It’s 10am and unseasonably cold in the epicentre of American music, Nashville, Tennessee. We’re standing on the street corner staring up at a 16-acre, two-million-square-foot, guitar-shaped enormodome, home this summer to the three-day National Association of Music Merchants trade show, featuring the latest, greatest, cutting-edge instruments and gear – or as our media badges say, ‘Welcome to Summer NAMM, Nashville 2.0.’
For our money, there’s nothing like bone-rattling classic rock to get the blood going on an early morning, so we head straight for the neck-straining majesty of the Orange Amplifiers compound, strap on an axe, plug into their tiny Terror Bass 1000 amp and take it back to the Black Country with a few Glenn Hughes riffs. It’s that classic Orange sound – fat and nasty, gloriously gut-wrenching British steel. Though the Terror Bass is no bigger than a lunchbox, it feels like we could peel the paint off the ballroom walls if so inclined. It felt nice to have versatility without having to navigate a laboratory tech’s set of buttons, sliders and knobs and the Orange rig delivers on all fronts. It looks cool and sounds awesome – everything you’d expect from classic Orange.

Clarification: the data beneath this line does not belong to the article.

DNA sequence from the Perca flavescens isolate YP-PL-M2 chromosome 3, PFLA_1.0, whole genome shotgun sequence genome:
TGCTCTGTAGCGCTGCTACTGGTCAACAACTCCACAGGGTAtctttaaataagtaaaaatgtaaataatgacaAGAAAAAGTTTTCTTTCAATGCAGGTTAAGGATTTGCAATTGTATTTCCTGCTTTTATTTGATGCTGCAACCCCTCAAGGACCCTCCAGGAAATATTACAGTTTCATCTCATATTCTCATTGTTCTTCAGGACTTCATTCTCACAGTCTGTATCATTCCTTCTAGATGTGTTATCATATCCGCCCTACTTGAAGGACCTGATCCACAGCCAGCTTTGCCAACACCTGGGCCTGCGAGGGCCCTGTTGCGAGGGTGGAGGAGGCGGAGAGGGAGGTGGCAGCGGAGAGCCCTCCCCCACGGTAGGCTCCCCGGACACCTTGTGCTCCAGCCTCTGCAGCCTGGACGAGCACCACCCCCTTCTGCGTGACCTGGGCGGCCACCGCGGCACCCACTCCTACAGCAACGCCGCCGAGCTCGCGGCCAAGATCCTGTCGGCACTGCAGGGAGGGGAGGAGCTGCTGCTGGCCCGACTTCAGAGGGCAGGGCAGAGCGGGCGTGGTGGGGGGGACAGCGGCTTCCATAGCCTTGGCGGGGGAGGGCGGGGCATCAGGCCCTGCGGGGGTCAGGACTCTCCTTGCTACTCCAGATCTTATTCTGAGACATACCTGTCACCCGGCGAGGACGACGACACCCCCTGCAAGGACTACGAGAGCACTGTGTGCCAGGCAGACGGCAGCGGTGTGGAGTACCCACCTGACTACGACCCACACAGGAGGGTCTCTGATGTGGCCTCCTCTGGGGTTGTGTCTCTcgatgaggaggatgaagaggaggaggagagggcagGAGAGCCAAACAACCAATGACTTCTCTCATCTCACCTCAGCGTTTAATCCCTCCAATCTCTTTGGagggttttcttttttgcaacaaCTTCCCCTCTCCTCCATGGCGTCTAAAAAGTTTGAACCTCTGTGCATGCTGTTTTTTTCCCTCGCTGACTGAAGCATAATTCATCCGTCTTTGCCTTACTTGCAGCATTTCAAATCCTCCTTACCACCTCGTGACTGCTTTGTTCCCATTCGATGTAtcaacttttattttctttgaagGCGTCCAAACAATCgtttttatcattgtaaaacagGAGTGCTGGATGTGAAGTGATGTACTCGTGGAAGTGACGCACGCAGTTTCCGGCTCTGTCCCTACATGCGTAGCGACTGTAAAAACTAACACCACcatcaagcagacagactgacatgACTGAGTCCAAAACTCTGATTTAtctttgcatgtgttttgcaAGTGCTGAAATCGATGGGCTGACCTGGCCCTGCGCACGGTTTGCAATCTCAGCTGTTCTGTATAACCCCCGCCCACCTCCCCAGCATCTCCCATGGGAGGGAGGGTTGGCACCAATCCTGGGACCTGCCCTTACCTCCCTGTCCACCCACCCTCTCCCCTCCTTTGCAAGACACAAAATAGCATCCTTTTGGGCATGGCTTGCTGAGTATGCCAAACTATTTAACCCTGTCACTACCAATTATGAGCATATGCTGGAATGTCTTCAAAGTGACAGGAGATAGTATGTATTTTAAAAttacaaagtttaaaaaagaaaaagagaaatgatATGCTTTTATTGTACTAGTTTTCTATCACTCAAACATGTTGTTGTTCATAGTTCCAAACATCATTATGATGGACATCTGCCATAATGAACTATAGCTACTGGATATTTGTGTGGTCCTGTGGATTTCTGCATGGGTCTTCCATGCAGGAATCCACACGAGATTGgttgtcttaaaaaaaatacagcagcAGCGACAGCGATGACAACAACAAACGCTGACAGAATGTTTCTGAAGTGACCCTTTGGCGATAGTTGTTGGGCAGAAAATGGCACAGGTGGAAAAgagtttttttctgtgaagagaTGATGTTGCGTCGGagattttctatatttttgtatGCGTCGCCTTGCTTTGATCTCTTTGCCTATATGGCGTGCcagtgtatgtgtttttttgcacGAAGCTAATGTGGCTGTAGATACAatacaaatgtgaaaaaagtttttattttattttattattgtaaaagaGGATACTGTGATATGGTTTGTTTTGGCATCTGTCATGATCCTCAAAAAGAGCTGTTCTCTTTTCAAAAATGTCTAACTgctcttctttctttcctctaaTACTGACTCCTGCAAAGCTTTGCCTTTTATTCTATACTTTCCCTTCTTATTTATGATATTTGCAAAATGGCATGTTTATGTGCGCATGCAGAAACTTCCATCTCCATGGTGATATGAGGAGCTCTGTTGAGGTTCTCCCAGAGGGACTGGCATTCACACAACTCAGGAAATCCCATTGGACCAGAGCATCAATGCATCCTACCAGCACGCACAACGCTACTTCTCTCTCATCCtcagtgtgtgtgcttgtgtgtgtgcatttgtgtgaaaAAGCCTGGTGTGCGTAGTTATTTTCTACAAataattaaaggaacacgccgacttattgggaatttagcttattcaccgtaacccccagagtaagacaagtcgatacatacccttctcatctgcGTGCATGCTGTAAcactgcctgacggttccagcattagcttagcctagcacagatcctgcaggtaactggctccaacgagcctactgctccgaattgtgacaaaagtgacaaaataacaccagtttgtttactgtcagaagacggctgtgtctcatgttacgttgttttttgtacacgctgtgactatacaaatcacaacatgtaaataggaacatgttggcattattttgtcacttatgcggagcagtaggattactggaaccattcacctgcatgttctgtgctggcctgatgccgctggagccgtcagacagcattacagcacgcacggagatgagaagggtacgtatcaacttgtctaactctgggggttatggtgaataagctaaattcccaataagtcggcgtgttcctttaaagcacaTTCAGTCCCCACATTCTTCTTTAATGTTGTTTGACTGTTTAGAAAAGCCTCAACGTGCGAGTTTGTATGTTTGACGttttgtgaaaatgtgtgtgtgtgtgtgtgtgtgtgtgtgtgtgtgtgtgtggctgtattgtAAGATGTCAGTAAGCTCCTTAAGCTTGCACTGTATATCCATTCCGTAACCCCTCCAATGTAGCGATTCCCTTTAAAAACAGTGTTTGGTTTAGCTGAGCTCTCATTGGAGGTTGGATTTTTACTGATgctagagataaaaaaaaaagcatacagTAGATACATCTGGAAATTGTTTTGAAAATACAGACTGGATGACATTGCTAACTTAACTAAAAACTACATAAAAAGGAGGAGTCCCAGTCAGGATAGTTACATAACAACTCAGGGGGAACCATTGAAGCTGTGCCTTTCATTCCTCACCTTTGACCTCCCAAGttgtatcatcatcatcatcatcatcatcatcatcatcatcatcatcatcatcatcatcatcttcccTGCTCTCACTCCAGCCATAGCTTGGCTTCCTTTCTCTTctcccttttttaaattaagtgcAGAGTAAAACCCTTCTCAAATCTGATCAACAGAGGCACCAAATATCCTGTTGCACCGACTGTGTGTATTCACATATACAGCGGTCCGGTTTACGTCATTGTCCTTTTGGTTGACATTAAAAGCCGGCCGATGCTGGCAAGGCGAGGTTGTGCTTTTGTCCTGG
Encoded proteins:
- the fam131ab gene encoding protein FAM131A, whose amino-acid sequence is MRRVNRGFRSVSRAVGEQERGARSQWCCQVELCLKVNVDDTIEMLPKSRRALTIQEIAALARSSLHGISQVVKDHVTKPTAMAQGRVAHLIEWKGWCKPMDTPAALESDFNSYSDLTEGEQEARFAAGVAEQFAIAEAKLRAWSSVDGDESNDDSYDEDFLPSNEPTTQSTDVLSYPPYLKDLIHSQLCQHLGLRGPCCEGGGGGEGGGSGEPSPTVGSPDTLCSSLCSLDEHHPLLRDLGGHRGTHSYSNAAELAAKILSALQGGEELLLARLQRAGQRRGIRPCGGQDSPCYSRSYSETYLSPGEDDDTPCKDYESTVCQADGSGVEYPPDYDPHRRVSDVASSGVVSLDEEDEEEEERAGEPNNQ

A signature model always makes us want to play a signature lick. Spotting the pre-distressed limited edition Tommy Stinson TS-4 bass at the ESP booth, I shoulder it, jack straight in to a nearby amp and launch into the Replacements’ post-punk anthem, ‘The Ledge’. We’re no Stinson, but the TS-4 possesses perfect bite for punk and rock stylings and a super-thin neck for speedy fingering. With Gotoh tuners, EMG J/P pickups in the bridge and neck positions and a nice weight, it feels like a ‘rock star’ bass. Just for kicks, we roll up the treble and put it through its paces on ‘Chinese Democracy’ and the Stinson axe sounds great as well.
The ESP RB-1005 Rocco bass is also new for 2014. Tower of Power bassist Rocco Prestia opted against his own signature edition and instead chose to work closely with ESP on design. With its burl maple finish, it’s one beautiful guitar, and plays like a dream as well. Aguilar J and P pickups give tons of tonal options and the action is silky smooth. We’re testing the five-string, but the Rocco comes in four- and six-string versions as well.
One of the most interesting new products is found at the UK’s own Porter & Davies booth, where we give their P&D Bass Plate a spin. The idea is fairly simple as the bass frequency is fed through a platform and into the bassist’s body via bone conduction. It’s a strange experience to be sure, feeling the bottom end from your heels to the top of your head, but it’s incredibly satisfying as well, and after a bit of noodling around with a drummer at the next booth it’s easy to see that more feedback and feel could help players lay back and stay in the pocket.
As a player who’s always pleading for “more bass in the mix” (much to our bandmates’ frustration) the P&D Bass Plate might be a relationship saver as well. But the best praise we can give is it’s loads of fun just to crank the master, stand tall on the P&D Plate and improv on the bass-line from ‘Another One Bites The Dust’. But after a good five minutes of weary smiles from the banjo dealer next door, we should probably be moving on, eh?